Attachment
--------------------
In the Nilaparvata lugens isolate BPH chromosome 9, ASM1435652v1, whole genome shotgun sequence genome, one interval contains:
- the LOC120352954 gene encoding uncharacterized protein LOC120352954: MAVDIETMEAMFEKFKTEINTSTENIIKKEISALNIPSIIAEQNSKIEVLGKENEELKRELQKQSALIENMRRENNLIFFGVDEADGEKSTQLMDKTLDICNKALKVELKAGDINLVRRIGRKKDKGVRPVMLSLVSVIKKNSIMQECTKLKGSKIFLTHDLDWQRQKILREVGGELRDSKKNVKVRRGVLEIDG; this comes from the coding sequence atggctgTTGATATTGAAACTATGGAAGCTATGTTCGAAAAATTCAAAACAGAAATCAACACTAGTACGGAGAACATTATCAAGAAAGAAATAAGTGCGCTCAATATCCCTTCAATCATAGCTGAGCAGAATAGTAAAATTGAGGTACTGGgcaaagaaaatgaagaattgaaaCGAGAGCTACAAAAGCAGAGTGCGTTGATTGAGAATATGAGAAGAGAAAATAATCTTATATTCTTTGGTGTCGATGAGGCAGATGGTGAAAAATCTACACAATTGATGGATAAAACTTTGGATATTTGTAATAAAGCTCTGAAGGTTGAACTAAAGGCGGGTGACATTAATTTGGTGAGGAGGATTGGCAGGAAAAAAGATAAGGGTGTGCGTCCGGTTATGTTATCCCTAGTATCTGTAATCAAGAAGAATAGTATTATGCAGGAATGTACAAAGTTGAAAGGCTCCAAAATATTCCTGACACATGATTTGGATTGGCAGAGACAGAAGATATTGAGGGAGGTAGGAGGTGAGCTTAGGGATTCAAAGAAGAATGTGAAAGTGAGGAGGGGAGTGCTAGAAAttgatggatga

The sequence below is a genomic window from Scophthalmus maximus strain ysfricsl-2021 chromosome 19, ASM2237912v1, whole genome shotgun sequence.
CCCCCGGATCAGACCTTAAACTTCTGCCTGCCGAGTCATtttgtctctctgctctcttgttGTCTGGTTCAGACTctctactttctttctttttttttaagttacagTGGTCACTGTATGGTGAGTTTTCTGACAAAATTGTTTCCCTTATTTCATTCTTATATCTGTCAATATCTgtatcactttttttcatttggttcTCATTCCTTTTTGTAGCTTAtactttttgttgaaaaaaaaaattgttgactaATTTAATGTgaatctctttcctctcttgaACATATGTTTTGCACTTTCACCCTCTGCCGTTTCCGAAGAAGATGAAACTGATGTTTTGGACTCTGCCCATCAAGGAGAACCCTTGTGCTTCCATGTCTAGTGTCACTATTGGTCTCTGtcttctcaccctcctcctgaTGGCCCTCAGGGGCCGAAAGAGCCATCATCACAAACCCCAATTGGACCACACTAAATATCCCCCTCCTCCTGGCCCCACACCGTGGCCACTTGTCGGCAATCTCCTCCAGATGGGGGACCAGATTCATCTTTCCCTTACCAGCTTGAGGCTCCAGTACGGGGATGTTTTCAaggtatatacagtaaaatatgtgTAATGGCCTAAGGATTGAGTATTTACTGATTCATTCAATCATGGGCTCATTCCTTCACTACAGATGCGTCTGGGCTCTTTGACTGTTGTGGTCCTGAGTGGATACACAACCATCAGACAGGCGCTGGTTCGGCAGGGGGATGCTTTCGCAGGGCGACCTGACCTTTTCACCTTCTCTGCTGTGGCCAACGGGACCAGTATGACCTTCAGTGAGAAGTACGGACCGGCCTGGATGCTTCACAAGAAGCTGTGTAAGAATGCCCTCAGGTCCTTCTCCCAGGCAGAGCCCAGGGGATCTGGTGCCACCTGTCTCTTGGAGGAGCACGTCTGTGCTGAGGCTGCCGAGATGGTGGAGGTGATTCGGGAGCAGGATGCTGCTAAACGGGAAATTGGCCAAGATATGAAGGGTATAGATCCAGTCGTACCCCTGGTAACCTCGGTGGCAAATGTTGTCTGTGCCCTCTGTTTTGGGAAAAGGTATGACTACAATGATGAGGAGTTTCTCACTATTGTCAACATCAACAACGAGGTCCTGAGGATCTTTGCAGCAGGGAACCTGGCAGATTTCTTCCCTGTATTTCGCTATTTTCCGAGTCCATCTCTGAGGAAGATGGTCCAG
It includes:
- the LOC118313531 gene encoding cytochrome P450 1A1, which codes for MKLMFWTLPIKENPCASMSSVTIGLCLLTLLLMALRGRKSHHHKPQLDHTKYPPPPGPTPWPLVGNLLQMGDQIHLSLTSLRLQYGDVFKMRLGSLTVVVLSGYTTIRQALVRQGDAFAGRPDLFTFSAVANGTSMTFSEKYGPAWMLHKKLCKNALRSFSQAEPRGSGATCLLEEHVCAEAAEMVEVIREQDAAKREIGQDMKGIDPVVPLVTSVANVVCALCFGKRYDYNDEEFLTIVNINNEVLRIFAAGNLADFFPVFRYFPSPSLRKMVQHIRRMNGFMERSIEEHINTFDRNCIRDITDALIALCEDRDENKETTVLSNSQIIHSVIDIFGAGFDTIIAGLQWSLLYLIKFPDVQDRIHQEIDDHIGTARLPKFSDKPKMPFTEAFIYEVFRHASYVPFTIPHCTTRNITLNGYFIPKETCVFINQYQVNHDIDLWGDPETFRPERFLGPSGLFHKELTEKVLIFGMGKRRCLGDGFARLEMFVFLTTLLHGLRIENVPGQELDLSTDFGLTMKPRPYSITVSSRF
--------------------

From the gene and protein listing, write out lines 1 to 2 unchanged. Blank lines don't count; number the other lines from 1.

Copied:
In the Nilaparvata lugens isolate BPH chromosome 9, ASM1435652v1, whole genome shotgun sequence genome, one interval contains:
- the LOC120352954 gene encoding uncharacterized protein LOC120352954: MAVDIETMEAMFEKFKTEINTSTENIIKKEISALNIPSIIAEQNSKIEVLGKENEELKRELQKQSALIENMRRENNLIFFGVDEADGEKSTQLMDKTLDICNKALKVELKAGDINLVRRIGRKKDKGVRPVMLSLVSVIKKNSIMQECTKLKGSKIFLTHDLDWQRQKILREVGGELRDSKKNVKVRRGVLEIDG; this comes from the coding sequence atggctgTTGATATTGAAACTATGGAAGCTATGTTCGAAAAATTCAAAACAGAAATCAACACTAGTACGGAGAACATTATCAAGAAAGAAATAAGTGCGCTCAATATCCCTTCAATCATAGCTGAGCAGAATAGTAAAATTGAGGTACTGGgcaaagaaaatgaagaattgaaaCGAGAGCTACAAAAGCAGAGTGCGTTGATTGAGAATATGAGAAGAGAAAATAATCTTATATTCTTTGGTGTCGATGAGGCAGATGGTGAAAAATCTACACAATTGATGGATAAAACTTTGGATATTTGTAATAAAGCTCTGAAGGTTGAACTAAAGGCGGGTGACATTAATTTGGTGAGGAGGATTGGCAGGAAAAAAGATAAGGGTGTGCGTCCGGTTATGTTATCCCTAGTATCTGTAATCAAGAAGAATAGTATTATGCAGGAATGTACAAAGTTGAAAGGCTCCAAAATATTCCTGACACATGATTTGGATTGGCAGAGACAGAAGATATTGAGGGAGGTAGGAGGTGAGCTTAGGGATTCAAAGAAGAATGTGAAAGTGAGGAGGGGAGTGCTAGAAAttgatggatga